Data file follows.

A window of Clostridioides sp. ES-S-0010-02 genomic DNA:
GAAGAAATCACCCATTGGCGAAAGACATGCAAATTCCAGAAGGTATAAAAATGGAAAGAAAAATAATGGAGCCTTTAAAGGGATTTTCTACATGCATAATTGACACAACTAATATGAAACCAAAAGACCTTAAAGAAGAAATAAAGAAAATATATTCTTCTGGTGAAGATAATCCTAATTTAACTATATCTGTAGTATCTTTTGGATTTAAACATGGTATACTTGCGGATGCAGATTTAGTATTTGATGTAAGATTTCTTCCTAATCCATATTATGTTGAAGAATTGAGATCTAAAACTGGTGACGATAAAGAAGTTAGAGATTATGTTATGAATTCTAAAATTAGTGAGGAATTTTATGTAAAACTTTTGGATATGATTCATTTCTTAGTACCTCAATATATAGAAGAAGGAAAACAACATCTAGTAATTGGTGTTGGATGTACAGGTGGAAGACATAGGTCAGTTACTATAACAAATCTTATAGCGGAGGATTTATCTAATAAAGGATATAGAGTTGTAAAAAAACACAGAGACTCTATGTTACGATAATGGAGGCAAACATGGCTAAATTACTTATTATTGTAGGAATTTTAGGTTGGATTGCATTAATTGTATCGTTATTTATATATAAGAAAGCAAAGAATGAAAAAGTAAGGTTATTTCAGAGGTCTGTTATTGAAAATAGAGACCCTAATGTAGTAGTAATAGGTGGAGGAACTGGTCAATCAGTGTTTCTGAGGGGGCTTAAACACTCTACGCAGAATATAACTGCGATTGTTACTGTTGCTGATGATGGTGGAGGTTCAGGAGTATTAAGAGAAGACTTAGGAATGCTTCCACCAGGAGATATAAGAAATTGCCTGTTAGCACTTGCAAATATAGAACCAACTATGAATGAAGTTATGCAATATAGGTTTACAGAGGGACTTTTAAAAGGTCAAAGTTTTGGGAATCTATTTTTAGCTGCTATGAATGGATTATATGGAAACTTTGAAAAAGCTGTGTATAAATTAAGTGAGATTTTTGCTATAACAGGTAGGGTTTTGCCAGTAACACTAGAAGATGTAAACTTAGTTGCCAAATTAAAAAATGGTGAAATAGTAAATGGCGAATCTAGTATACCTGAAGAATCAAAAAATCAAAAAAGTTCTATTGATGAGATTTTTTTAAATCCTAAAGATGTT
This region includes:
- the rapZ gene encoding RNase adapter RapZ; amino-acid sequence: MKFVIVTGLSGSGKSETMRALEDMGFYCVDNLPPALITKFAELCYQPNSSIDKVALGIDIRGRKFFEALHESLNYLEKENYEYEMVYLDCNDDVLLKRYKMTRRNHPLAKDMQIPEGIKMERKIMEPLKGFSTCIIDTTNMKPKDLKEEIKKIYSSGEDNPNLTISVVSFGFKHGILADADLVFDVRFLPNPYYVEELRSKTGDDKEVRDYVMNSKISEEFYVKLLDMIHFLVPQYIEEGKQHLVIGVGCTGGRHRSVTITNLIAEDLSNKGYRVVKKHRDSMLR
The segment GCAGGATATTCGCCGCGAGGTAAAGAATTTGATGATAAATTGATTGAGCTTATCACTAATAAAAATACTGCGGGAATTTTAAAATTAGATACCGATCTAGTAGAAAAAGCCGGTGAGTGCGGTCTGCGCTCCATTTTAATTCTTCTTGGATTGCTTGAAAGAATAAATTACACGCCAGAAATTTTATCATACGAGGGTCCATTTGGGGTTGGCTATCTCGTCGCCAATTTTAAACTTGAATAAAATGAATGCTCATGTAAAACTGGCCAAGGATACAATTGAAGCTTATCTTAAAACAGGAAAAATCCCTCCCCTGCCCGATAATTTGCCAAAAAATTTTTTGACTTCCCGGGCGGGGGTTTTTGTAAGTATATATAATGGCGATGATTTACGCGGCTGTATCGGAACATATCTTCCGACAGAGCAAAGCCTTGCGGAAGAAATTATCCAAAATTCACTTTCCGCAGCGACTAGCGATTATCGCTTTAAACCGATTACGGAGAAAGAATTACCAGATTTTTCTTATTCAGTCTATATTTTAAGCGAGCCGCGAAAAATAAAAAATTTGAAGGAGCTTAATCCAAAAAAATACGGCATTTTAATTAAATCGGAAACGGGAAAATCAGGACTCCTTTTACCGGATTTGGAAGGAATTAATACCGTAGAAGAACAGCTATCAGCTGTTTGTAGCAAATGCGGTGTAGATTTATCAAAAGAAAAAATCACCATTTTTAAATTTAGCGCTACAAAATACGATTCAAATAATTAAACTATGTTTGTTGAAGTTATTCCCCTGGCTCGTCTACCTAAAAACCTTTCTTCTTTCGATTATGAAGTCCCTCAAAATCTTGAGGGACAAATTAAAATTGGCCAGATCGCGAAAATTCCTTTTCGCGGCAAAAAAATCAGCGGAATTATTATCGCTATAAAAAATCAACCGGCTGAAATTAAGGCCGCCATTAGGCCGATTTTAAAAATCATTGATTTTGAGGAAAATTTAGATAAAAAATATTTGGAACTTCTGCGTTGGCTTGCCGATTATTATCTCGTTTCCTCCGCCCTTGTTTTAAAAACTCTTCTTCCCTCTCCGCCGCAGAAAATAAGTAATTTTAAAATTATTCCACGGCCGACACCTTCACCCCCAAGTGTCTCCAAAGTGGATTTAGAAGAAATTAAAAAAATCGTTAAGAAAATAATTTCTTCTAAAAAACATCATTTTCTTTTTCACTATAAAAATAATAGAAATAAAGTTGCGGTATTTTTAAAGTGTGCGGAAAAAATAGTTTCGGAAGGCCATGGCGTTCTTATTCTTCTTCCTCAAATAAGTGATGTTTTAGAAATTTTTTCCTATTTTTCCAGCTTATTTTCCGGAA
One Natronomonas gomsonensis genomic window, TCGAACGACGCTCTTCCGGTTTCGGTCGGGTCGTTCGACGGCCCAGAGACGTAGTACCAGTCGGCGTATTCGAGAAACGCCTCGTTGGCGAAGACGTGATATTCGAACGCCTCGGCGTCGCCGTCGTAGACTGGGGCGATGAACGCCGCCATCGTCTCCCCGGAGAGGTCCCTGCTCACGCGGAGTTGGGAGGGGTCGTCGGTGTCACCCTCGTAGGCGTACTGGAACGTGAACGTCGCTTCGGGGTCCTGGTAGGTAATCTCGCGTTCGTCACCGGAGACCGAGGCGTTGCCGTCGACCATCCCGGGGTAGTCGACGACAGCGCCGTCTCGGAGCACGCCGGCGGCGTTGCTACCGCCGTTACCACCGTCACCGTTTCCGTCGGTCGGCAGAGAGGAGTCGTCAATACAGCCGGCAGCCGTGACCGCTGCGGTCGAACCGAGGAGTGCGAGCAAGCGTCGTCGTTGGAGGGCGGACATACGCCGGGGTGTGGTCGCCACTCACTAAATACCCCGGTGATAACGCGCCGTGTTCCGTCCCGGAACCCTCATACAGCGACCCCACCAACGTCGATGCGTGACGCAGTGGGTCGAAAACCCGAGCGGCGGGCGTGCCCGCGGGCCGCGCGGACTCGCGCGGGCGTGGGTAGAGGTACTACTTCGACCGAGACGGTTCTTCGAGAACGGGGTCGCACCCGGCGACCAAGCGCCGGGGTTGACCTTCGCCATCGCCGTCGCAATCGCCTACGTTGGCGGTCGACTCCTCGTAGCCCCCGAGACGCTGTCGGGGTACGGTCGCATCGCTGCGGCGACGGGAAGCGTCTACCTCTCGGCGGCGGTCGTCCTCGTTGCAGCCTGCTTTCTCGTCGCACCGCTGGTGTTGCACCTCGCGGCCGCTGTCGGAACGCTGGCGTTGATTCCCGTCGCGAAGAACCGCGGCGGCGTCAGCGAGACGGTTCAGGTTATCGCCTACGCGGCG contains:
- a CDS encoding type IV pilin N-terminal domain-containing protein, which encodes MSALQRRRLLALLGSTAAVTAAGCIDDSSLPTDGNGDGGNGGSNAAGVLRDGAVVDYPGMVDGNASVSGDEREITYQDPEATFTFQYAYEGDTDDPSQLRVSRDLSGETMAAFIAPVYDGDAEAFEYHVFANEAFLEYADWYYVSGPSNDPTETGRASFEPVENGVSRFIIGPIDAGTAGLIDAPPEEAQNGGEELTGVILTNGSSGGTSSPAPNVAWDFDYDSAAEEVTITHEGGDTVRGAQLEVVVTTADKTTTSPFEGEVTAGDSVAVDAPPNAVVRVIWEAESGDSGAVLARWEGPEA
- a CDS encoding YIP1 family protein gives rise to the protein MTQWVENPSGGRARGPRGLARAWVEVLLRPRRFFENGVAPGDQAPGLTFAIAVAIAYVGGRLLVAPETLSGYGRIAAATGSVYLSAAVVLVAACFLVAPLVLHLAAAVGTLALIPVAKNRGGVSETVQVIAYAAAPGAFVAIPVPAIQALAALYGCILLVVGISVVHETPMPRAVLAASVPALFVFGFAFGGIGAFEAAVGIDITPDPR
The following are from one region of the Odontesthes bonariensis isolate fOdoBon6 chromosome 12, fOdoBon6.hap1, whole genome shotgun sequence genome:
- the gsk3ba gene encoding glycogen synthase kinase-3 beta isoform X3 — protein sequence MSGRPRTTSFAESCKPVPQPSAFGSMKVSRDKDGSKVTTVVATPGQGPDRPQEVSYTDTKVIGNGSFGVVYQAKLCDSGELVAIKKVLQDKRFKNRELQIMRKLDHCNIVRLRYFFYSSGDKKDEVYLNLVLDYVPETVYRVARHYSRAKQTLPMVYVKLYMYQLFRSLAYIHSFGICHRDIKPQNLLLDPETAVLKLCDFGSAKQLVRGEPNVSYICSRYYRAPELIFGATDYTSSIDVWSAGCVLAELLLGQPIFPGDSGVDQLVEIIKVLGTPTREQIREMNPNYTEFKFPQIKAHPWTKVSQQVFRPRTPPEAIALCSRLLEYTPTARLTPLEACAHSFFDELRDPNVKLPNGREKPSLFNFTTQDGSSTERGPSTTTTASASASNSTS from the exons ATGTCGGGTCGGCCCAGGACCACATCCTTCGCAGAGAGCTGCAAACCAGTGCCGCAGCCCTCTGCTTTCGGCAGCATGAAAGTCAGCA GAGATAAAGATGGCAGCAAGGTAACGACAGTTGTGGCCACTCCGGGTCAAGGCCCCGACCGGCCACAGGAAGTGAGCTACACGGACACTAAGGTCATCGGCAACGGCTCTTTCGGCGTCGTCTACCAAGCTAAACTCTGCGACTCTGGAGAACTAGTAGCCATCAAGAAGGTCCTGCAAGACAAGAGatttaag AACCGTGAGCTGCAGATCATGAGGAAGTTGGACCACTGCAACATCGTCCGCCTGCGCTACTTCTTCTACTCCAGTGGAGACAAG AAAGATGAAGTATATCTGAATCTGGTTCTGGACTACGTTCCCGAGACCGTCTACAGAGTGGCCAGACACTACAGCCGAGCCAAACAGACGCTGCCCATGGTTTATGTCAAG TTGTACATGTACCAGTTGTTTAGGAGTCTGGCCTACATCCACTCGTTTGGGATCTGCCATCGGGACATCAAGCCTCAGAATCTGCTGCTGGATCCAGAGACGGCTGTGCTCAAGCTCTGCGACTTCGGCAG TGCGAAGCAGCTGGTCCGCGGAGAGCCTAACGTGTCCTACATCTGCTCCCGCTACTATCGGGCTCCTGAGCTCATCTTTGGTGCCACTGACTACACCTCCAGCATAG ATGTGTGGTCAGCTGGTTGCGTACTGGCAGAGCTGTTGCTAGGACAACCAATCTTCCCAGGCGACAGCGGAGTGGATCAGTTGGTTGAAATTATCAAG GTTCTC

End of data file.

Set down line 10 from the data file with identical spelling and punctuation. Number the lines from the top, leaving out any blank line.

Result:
- the gsk3ba gene encoding glycogen synthase kinase-3 beta isoform X3 — protein sequence MSGRPRTTSFAESCKPVPQPSAFGSMKVSRDKDGSKVTTVVATPGQGPDRPQEVSYTDTKVIGNGSFGVVYQAKLCDSGELVAIKKVLQDKRFKNRELQIMRKLDHCNIVRLRYFFYSSGDKKDEVYLNLVLDYVPETVYRVARHYSRAKQTLPMVYVKLYMYQLFRSLAYIHSFGICHRDIKPQNLLLDPETAVLKLCDFGSAKQLVRGEPNVSYICSRYYRAPELIFGATDYTSSIDVWSAGCVLAELLLGQPIFPGDSGVDQLVEIIKVLGTPTREQIREMNPNYTEFKFPQIKAHPWTKVSQQVFRPRTPPEAIALCSRLLEYTPTARLTPLEACAHSFFDELRDPNVKLPNGREKPSLFNFTTQDGSSTERGPSTTTTASASASNSTS from the exons ATGTCGGGTCGGCCCAGGACCACATCCTTCGCAGAGAGCTGCAAACCAGTGCCGCAGCCCTCTGCTTTCGGCAGCATGAAAGTCAGCA GAGATAAAGATGGCAGCAAGGTAACGACAGTTGTGGCCACTCCGGGTCAAGGCCCCGACCGGCCACAGGAAGTGAGCTACACGGACACTAAGGTCATCGGCAACGGCTCTTTCGGCGTCGTCTACCAAGCTAAACTCTGCGACTCTGGAGAACTAGTAGCCATCAAGAAGGTCCTGCAAGACAAGAGatttaag AACCGTGAGCTGCAGATCATGAGGAAGTTGGACCACTGCAACATCGTCCGCCTGCGCTACTTCTTCTACTCCAGTGGAGACAAG AAAGATGAAGTATATCTGAATCTGGTTCTGGACTACGTTCCCGAGACCGTCTACAGAGTGGCCAGACACTACAGCCGAGCCAAACAGACGCTGCCCATGGTTTATGTCAAG TTGTACATGTACCAGTTGTTTAGGAGTCTGGCCTACATCCACTCGTTTGGGATCTGCCATCGGGACATCAAGCCTCAGAATCTGCTGCTGGATCCAGAGACGGCTGTGCTCAAGCTCTGCGACTTCGGCAG TGCGAAGCAGCTGGTCCGCGGAGAGCCTAACGTGTCCTACATCTGCTCCCGCTACTATCGGGCTCCTGAGCTCATCTTTGGTGCCACTGACTACACCTCCAGCATAG ATGTGTGGTCAGCTGGTTGCGTACTGGCAGAGCTGTTGCTAGGACAACCAATCTTCCCAGGCGACAGCGGAGTGGATCAGTTGGTTGAAATTATCAAG GTTCTC